MakeMusic’s Notation Products Manager Jonathan Tschiggfrie emailed me with this explanation: “I’ve confirmed that what we’re seeing when round-tripping a document is expected behavior due to the changes in how version 26 calculates articulation placement relative to the notes they are attached to. This came up several times during the development cycle, and each time we made the decision to continue moving forward with the new features, but it was not a choice that we took lightly.”

Basically, by this John means that there really is no going back. And forth. At least not in any practical way.

That is to say, there is no mechanism to simply turn OFF everything to do with auto placement of articulations completely on import or after the score has been opened in Finale 26; to not change *any* articulation definitions, and leave *every* case by case manual positioning adjustment intact when opening a pre- Finale 26 file.

Of course, if there were, users who are forced to work in more than one version of Finale on a given project would have the ability to work a little faster in a newer version of the Finale application with a shared .musx file format that currently opens in three different versions of Finale.

As stated above, when opening the file in an earlier version and also when exporting, you *can* restore the original default pre-v26 placements by selecting Utilities > Change > Articulations… > Position All. However, as noted above, any personal placement settings to the articulation definitions or any manual adjustments you may have made will be gone.


A welcome productivity enhancement is the addition of a key shortcut to Flip articulations between note side and stem side.  Use the “F” key to flip articulation positioning.  You can also use the Articulation or contextual menus.

Note that when a note’s stem is flipped, stacked articulations (and manual adjustments to their positioning) automatically move to the opposite side of the note.

There are also keyboard shortcuts in the contextual menu and main Articulation menu to choose “above note” and “below note”.


If you haven’t ever tried the NotePerformer 3 sound set with Finale, you owe it to yourself to download the 30 day trial of this amazing playback companion product to Finale for Mac and PC.

The scrolling playback line is still not in sync during audio playback in Finale 26, but the orchestral playback in NotePerformer is amazing with Finale, and Finale 26 fixes the playback latency issue when entering notes, which is a great productivity improvement since Finale 25.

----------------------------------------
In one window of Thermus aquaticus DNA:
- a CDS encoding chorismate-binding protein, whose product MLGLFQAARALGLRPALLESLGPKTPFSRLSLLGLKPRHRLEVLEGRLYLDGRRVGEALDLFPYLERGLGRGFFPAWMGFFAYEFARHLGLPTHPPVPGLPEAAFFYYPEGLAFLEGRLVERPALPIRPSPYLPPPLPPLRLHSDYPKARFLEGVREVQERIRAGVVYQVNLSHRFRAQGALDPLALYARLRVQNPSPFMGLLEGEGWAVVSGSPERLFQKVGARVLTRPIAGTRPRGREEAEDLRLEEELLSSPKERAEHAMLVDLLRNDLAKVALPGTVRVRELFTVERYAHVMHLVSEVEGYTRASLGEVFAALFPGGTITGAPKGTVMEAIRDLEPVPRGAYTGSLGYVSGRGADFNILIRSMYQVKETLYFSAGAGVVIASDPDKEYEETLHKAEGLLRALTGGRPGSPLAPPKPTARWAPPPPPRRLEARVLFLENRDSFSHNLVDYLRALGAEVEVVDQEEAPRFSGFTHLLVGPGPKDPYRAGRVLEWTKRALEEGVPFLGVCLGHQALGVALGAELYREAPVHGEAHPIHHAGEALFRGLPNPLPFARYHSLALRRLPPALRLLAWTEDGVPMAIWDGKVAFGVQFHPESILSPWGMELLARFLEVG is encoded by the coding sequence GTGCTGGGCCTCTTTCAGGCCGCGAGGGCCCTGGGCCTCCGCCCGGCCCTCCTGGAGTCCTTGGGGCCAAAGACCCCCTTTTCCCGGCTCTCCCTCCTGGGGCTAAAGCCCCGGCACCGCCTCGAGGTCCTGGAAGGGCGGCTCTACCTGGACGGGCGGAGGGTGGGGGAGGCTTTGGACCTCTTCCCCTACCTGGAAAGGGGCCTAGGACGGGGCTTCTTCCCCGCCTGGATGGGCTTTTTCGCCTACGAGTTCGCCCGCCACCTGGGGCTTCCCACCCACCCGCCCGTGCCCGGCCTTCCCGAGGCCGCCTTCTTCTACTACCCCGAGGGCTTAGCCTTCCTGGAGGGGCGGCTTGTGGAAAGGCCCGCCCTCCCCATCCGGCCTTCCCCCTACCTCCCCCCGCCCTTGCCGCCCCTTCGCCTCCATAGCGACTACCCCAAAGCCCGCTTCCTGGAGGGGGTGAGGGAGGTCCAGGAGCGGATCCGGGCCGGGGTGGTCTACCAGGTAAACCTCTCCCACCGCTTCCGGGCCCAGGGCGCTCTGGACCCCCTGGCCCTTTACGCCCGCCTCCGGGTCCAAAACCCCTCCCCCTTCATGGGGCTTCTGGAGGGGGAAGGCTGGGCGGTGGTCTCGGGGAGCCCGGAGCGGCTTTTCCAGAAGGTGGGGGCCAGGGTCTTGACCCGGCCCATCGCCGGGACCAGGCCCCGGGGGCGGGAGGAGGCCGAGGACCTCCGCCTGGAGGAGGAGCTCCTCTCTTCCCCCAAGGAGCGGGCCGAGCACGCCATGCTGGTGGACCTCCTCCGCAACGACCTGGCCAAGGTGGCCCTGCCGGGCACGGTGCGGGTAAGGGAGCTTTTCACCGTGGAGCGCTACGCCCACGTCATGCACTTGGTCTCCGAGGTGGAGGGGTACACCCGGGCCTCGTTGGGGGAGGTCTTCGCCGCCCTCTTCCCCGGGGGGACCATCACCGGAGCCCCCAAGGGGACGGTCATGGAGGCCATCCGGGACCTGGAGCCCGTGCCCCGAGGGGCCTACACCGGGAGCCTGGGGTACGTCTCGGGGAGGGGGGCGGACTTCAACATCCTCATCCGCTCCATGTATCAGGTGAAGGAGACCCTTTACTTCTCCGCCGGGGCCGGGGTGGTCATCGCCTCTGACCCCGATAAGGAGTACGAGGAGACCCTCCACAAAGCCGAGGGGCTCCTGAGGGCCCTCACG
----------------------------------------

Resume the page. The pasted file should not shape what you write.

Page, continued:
I personally really like the look of the updated splash screen, launch window and “about Finale” dialog design; clean and uncluttered.

That said, not a big fan of the look of the application icon itself, at least on the Mac. But in the grander scheme, I’m so much more concerned about graphical output and program functionality than how pretty the icon looks in my Dock, that this is really a non-issue.

As long as we are talking about the Finale v26 launch icon: On Mac, when installing Finale v26 you will have the opportunity to leave your version of Finale 25 installed alongside Finale v26.

If so, and you have the previous version of Finale installed, it will be renamed “Finale25”. If you want both versions immediately available for launch, you can create a new launch shortcut for the renamed Finale25 application so you can have them both available for launch for your different projects.


  • Version 7.2 changes the default file format for exporting a single MusicXML file from uncompressed (.musicxml) to compressed (.mxl) files. The MusicXML Preferences continue to allow a different setting for batch export of MusicXML files.
  • The MetTimes, AshMusic, LeeMusic, and RussMusic fonts are now supported during export.
  • Chord symbols now export more accurately, including symbols that use the Finale Numerics and Broadway Copyist Text Ext fonts.
  • The “Hide First Measure Number in Region” option is now supported during export.
  • Non-arpeggiate symbols and undertie elisions are now imported.
  • Lyrics now export more accurately from documents where the default music font is EngraverFontSet.
  • Finale v26 speeds up export and import for large batches of MusicXML files.


The new Finale templates all have a greatly extended library of chord suffixes. 177 of ’em to be exact. The idea here is that you won’t ever be slowed down by the fact that a chord suffix cannot be found.

This additional content for chord suffixes and the additional new Expressions are going to be great for beginning and intermediate Finale users. What is here will make for a smoother experience for your work in Finale moving forward.

Naturally, the very first thing I did was make a bet with myself about how quickly I could come up with a chord symbol Finale did not include. My second attempt was a 13susb9 chord:

I then tried a different way to express the same chord:

To quote from a recent article by Darcy James Argue on the FinaleBlog: “Chord suffixes are often the subject of debate. Different chord symbol conventions exist based on geography, genre, publisher, music school and other criteria.”

Which, by definition means it’s nearly impossible to provide a comprehensive list of chord suffixes that will address every user’s needs.

For long time Finale users, this is essentially a non-issue. If you have been using Finale for a number of years, you’ll likely already have built up your own libraries of chord suffixes and expressions, and so these bulked up libraries may not add anything new to the work you have already done putting your own libraries together.


According to the release notes, Finale v26 is faster than its 64 bit predecessor, and in my limited testing so far, editing does seem a bit faster (unscientifically speaking). That said, I haven’t yet worked in any really large scores in Finale v26, mostly because of all of the problems with round trip between 26 and earlier versions outlined above, which, at least in the near term, will limit the types of jobs I am personally able to do in this version.